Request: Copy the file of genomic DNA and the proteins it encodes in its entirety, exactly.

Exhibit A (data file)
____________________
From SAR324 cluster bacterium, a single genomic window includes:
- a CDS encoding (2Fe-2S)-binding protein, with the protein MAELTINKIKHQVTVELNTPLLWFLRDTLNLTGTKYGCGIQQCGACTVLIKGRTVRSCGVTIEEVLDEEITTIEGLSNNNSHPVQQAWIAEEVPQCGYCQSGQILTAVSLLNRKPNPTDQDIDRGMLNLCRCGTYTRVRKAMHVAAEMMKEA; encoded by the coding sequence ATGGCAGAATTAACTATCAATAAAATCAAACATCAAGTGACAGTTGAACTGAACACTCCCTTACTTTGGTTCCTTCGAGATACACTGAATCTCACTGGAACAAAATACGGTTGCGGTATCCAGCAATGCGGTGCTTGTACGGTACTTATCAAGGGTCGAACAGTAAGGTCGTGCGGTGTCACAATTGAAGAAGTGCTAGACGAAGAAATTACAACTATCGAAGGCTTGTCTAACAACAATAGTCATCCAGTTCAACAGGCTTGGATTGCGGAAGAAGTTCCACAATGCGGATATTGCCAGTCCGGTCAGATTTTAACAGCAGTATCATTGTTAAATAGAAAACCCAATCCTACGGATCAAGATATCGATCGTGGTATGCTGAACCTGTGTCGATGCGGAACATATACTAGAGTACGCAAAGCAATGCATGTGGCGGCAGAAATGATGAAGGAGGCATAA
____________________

From SAR324 cluster bacterium, a single genomic window includes:
- a CDS encoding (2Fe-2S)-binding protein, with the protein MAELTINKIKHQVTVELNTPLLWFLRDTLNLTGTKYGCGIQQCGACTVLIKGRTVRSCGVTIEEVLDEEITTIEGLSNNNSHPVQQAWIAEEVPQCGYCQSGQILTAVSLLNRKPNPTDQDIDRGMLNLCRCGTYTRVRKAMHVAAEMMKEA; encoded by the coding sequence ATGGCAGAATTAACTATCAATAAAATCAAACATCAAGTGACAGTTGAACTGAACACTCCCTTACTTTGGTTCCTTCGAGATACACTGAATCTCACTGGAACAAAATACGGTTGCGGTATCCAGCAATGCGGTGCTTGTACGGTACTTATCAAGGGTCGAACAGTAAGGTCGTGCGGTGTCACAATTGAAGAAGTGCTAGACGAAGAAATTACAACTATCGAAGGCTTGTCTAACAACAATAGTCATCCAGTTCAACAGGCTTGGATTGCGGAAGAAGTTCCACAATGCGGATATTGCCAGTCCGGTCAGATTTTAACAGCAGTATCATTGTTAAATAGAAAACCCAATCCTACGGATCAAGATATCGATCGTGGTATGCTGAACCTGTGTCGATGCGGAACATATACTAGAGTACGCAAAGCAATGCATGTGGCGGCAGAAATGATGAAGGAGGCATAA